Super Fight: Min Soo Kim vs. Scott Junk 3R. Junk appeared to be a junky fighter who was only there because he was from the host island, but made it competitive after a shaky start to the point he most likely would have won if the fight was a 5 rounder. Junk came out anxious after a long delay for receiving a low blow, walking into a short straight for the knockdown. Junk blocked a few kicks, but the high kick did enough that Kim was able to put him down with a short punch down the middle. There was bad blood with Kim getting in Junk’s face and yelling at him after the first and Junk trying to trip Kim after the 2nd, which may have fired Junk up. Even though his attacks were slow and deliberate enough they weren’t difficult to defend, he was getting his low kicks through to Kim’s bad knees, and the lack of mobility combined with the lack of stamina led to the momentum swinging in Junk’s favor. Kim was forced to pressure Junk to take away the distance, and thus avoid getting repeatedly clipped in the knee, but this strategy was taking Mr. Shark's own tank. Junk won the 2nd round and his confidence was growing steadily, with his movement noticeably improving. Junk won the 3rd round as well as a hobbled Kim couldn’t get anything going. Obviously even winning 2 rounds to 1 wasn’t going to overcome two knockdowns, but Junk’s good comeback made the fight interesting and even though it didn’t happen, he did enough to make you believe he was capable of at least getting one knockdown back. Above average match.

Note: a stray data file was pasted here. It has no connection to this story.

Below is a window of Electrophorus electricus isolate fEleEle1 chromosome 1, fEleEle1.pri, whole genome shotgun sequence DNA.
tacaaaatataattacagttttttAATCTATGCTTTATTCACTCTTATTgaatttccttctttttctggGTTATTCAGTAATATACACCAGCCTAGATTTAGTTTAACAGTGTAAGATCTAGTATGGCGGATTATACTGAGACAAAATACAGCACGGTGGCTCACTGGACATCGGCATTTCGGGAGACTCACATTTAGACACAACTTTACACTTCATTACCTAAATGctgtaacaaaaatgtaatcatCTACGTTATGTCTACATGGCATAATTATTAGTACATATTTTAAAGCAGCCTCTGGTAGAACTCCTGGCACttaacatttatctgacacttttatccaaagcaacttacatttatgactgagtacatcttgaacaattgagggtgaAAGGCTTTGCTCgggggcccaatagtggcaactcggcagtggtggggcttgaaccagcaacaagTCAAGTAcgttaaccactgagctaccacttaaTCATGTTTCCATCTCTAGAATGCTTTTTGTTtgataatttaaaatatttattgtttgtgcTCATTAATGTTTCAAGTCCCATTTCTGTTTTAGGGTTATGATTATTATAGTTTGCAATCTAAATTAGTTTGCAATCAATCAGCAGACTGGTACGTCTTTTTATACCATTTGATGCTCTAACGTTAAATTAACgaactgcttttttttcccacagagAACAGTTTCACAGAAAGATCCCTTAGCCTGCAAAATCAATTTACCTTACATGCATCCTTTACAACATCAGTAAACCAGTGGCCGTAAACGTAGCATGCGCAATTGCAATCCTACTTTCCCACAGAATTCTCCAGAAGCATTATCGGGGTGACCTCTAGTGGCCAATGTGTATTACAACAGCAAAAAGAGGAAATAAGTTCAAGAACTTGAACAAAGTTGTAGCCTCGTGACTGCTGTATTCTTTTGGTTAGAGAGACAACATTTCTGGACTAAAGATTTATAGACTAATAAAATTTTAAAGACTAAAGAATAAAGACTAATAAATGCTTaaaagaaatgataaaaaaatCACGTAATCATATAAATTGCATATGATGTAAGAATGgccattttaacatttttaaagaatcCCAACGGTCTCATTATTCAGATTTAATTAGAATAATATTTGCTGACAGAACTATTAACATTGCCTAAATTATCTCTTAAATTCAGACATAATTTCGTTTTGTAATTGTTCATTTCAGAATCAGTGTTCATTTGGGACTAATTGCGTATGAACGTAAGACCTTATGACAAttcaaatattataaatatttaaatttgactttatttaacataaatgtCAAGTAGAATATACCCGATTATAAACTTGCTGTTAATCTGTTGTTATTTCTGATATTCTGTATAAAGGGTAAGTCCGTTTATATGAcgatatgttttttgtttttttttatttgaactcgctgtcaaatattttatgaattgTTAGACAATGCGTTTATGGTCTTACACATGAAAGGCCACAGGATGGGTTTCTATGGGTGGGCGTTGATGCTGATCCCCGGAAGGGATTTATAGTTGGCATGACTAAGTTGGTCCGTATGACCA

K-1 USA GP Final: Gohkan Saki vs. Randy Kim R2 1:39. Though watching the fights it would be near impossible to suggest the better fighter didn’t win, the odds on two originally scheduled reserves meeting in the final are considerably long. Both men rose to the occasion, delivering the best back and forth kicking duel of the show. Saki landed a left high kick to start the 2nd and countered Kim’s left hook with his own for a knockdown. Kim didn’t stall or back down, charging right back into the fire and trying to even the score. However, just as you thought he was recovered, Saki took him out with a left hook out of nowhere. Above average match.